When Dover Campus embarked on an extensive building and renovation plan from 2010–2015 it did so with a clear objective to ‘walk the talk’ by putting environmental stewardship at the forefront of the plans. This meant in part developing (and redeveloping) buildings to have the lowest possible environmental footprint. As a result, the Administration and High School Block evolved into a living laboratory that provides real-time data to a research team at the Future Cities Laboratory of the Singapore-ETH Centre. This research centre was established by the Swiss Federal Institute of Technology Zurich (ETH Zurich) and Singapore’s National Research Foundation (NRF), as part of their CREATE (Campus for Research Excellence and Technological Enterprise) programme.
In a typical building project, air conditioning and mechanical ventilation systems are selected by the developers (not the occupants) who have little incentive to care about how much the machines cost to run or their effect on the environment. In the case of the Dover Administration and High School Block, the College already had a relationship with the Singapore-ETH Centre (having worked together on a tree research project in early 2011), and they were able to partner on the 3for2 project from the very beginning.
For the Singapore-ETH Centre, the block has proven to be an ideal test site for the innovative 3for2 air conditioning system and an invaluable source of ongoing, real time data as they refine the performance of the suite of 3for2 technologies. With over 1,000 sensors in the building, researchers are able to monitor how the system works on a minute by minute basis, checking temperature, carbon dioxide, humidity and pollutants. Whenever one of the sensors (or occupants) logs an unusual reading or says it is too hot, or too cool, researchers arrive within 10–15 minutes to see what is going wrong and correct the issue.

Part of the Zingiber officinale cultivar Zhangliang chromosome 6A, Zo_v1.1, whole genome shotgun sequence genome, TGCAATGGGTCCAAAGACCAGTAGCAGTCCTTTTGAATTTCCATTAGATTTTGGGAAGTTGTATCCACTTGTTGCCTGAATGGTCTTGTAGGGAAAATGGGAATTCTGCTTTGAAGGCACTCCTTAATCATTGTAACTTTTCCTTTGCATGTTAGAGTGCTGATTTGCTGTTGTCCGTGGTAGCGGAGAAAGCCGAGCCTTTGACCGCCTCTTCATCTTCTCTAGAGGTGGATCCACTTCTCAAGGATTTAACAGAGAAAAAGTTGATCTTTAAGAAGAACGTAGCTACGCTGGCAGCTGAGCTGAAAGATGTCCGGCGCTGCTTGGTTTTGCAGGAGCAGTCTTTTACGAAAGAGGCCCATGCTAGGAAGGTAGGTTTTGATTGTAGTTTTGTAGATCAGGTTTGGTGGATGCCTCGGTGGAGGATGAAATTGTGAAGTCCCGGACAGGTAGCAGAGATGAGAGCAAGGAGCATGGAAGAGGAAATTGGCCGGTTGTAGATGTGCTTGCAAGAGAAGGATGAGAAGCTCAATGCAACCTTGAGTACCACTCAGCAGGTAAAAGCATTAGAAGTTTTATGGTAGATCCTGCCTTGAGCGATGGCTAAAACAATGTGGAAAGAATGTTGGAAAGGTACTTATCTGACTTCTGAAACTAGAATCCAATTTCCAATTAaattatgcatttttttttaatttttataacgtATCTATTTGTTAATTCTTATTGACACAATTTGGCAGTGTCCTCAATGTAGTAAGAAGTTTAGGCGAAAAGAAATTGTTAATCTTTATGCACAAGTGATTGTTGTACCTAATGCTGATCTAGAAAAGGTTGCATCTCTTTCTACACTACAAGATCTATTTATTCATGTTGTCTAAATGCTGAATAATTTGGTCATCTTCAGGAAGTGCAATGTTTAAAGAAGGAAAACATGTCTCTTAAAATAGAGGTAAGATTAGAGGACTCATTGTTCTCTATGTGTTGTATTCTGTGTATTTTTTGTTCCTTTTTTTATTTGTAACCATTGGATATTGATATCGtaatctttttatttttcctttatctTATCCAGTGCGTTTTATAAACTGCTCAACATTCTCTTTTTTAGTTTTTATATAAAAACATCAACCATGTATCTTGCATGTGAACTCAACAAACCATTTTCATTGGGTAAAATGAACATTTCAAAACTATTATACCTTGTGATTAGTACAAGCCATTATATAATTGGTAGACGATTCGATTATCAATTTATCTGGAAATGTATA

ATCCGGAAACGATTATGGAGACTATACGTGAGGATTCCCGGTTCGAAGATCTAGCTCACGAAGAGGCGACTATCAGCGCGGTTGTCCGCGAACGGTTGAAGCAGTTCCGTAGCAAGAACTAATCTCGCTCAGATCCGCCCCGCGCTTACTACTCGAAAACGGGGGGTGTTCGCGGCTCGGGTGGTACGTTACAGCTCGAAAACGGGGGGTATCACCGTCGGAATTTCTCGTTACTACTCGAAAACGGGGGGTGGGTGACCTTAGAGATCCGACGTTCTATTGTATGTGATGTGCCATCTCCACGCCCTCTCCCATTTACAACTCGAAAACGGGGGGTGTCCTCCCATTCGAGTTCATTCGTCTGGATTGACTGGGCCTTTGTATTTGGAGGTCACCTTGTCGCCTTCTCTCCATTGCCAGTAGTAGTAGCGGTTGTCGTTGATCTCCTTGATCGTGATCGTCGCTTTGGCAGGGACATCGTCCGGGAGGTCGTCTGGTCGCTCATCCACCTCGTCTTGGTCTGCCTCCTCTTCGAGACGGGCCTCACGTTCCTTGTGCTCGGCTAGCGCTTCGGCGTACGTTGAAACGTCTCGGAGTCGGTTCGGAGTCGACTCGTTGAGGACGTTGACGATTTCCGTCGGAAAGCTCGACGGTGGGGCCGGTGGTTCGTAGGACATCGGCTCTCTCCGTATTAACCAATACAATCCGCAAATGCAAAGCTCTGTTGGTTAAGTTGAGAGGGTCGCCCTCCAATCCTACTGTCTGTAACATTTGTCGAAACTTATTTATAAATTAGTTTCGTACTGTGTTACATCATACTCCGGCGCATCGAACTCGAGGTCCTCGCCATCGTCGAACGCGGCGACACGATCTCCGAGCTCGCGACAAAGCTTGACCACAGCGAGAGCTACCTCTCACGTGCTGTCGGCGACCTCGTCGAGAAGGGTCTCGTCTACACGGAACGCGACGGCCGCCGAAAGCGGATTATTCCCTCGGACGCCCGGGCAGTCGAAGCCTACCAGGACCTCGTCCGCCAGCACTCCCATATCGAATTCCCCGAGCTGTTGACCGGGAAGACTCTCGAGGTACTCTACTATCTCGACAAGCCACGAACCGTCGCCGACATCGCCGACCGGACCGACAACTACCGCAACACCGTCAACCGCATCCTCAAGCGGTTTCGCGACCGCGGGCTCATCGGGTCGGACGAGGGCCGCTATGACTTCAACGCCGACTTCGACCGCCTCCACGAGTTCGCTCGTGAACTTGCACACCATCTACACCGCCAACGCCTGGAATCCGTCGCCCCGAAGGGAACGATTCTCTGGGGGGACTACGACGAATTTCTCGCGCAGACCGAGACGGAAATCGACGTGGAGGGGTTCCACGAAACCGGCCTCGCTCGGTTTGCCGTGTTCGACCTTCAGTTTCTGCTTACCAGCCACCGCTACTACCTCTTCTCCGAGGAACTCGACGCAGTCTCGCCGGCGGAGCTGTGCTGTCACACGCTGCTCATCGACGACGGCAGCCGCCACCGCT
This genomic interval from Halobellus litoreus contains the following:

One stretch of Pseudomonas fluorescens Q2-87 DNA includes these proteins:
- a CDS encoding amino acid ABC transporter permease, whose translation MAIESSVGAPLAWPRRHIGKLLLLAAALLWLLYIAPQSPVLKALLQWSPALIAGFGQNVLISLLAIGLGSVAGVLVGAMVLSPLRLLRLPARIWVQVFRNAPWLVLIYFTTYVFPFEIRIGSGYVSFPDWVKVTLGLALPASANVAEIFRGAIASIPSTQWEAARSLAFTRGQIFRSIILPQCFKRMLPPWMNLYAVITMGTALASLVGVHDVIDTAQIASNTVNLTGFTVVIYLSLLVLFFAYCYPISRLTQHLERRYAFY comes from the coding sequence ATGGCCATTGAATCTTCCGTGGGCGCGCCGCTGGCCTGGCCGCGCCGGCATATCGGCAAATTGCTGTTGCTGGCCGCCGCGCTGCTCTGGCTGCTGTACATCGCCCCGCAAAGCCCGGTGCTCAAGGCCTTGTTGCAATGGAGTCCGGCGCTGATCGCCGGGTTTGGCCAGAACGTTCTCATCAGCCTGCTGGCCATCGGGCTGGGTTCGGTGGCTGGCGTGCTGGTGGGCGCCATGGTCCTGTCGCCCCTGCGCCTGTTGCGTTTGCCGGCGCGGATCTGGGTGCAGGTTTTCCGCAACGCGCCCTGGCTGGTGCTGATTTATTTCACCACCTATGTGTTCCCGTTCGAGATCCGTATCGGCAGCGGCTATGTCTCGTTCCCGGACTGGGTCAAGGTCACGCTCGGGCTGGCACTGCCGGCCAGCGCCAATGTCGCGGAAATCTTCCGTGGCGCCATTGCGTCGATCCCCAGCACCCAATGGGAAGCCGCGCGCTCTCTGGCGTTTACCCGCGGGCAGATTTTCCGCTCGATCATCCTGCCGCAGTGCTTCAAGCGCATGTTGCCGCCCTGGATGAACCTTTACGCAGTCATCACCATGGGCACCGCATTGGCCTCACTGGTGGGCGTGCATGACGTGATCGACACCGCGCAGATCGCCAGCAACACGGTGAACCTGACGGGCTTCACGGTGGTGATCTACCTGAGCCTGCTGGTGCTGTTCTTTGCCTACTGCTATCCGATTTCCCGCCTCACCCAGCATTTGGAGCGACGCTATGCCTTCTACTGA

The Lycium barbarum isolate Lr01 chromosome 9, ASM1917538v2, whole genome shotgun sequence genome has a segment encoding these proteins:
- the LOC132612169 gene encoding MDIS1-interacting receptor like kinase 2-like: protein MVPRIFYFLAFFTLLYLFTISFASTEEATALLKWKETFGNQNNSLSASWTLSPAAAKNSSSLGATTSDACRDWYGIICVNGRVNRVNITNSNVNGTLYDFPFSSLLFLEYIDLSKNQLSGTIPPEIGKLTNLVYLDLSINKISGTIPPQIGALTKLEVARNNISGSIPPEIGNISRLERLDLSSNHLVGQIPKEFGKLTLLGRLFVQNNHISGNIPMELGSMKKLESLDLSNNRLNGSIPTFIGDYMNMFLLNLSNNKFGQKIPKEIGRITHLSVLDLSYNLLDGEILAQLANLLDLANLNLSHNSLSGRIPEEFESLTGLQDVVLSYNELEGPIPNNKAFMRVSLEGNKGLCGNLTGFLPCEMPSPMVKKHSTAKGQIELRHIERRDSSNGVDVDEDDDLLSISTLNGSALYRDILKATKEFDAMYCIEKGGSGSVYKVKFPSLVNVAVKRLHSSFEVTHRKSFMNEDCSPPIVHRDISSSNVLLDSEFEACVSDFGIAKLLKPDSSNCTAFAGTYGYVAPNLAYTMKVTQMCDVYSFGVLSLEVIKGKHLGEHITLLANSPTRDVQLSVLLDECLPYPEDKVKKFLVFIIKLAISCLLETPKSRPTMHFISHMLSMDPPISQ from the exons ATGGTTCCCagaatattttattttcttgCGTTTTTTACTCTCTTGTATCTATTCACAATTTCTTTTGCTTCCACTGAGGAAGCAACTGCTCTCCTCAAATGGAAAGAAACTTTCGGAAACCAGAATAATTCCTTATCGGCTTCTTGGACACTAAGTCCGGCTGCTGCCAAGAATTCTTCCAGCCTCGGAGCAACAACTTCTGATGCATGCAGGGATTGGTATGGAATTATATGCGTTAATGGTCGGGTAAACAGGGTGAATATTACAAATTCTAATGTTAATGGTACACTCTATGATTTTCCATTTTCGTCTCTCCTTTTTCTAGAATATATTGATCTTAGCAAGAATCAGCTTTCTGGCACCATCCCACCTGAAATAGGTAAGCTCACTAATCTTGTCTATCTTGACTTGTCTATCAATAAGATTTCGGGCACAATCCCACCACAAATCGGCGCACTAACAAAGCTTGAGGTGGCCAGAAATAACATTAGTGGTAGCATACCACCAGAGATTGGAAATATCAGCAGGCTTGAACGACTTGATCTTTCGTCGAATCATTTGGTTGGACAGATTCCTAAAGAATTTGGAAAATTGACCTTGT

The collaboration with the Singapore-ETH Centre has given the College the opportunity to drastically reduce its carbon footprint and make a real contribution to environmental stewardship. In the tropical climate of Singapore, air conditioning accounts for approximately 60% of energy consumption in a typical building so finding a viable solution to reduce this consumption has a significant impact. As of 2016, the new block was consuming only 30% of the energy used by an average office. It is expected that it will become the most energy efficient building in Singapore by 2018.
UWCSEA has made a commitment not only to reducing its own emissions (both campuses are now Green Mark Platinum certified by the Building and Construction Authority of Singapore), but also to supporting the research and development of a sustainable air conditioning solution that has the potential to reduce energy usage across Southeast Asia.
What is 3for2?
The 3for2 concept attempts to address not only energy efficiency but also economic incentives by proposing a holistic design concept for the tropics. It’s premised on the implementation of three key innovations to:
Split cooling (sensible cooling) and dehumidifying (latent cooling): Instead of using cold and dry air for both, 3for2 distinguishes between removing heat from the building interior and removing moisture from the air coming from outside. Separating these functions lowers the amount of electricity required.
Use water instead of air for heat transport: Water has a greater heat capacity than air, which allows for smaller pipes and more effective cooling components that can be integrated into the construction. Large ductwork and extensive false ceilings become unnecessary.
Use small, decentralised ventilation units instead of one central unit: Only the required minimum air is drawn into the building and dehumidified efficiently, using a two-stage energy recovery process. The decentralised ventilation units are integrated into the façade and the minimised air distribution network into the floor slab. The integration of mechanical and electrical components into the construction frees up to one-third of the typical floor volume.
Image provided by 3for2 Beyond Efficiency, Future Cities Laboratory